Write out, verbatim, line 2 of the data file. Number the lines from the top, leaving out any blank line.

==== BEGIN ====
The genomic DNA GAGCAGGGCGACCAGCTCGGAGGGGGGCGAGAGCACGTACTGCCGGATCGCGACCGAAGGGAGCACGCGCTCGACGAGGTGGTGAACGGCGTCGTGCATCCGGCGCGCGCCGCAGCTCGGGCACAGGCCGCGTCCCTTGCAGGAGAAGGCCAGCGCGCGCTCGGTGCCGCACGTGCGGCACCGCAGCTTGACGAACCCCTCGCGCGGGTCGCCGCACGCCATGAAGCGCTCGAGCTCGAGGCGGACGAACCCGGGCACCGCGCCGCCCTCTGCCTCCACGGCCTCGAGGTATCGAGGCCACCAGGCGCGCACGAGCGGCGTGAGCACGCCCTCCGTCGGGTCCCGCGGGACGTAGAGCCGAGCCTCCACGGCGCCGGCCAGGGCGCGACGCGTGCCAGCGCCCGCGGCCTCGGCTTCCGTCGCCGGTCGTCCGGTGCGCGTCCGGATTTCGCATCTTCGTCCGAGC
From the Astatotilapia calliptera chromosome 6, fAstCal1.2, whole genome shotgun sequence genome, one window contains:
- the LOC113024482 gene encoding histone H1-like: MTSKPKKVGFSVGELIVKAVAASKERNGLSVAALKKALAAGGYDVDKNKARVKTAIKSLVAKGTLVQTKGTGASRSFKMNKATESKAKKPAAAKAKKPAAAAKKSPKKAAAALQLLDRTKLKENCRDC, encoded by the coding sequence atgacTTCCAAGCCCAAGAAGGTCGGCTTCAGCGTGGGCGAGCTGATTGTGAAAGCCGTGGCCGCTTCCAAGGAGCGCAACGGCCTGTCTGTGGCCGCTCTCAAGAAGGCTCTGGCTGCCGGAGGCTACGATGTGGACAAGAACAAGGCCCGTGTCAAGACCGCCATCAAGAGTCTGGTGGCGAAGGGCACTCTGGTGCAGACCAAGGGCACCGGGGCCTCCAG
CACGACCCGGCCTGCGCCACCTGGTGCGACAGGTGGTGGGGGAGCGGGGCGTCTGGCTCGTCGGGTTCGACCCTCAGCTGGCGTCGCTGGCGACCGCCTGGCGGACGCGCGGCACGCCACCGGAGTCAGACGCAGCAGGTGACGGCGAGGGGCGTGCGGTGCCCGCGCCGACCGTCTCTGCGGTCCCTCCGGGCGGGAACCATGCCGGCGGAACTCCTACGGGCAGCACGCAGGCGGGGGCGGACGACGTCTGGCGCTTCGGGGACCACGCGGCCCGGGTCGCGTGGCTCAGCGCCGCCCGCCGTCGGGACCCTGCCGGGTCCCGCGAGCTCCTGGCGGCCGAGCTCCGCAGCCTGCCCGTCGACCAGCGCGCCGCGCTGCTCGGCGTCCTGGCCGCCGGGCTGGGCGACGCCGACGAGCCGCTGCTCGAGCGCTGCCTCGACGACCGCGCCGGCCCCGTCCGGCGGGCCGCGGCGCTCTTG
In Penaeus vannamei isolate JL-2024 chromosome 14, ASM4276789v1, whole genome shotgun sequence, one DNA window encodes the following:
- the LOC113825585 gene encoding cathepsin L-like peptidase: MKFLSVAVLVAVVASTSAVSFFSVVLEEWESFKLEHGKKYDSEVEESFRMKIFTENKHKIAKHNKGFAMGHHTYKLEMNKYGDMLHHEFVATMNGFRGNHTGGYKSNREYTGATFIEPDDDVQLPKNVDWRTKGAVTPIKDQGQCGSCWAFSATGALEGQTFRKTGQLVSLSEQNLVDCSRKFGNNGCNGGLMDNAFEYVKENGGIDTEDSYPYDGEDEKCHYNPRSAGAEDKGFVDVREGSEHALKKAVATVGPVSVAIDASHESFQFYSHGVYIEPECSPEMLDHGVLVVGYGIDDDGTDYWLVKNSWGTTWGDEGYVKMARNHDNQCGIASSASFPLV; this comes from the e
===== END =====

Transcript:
From the Astatotilapia calliptera chromosome 6, fAstCal1.2, whole genome shotgun sequence genome, one window contains: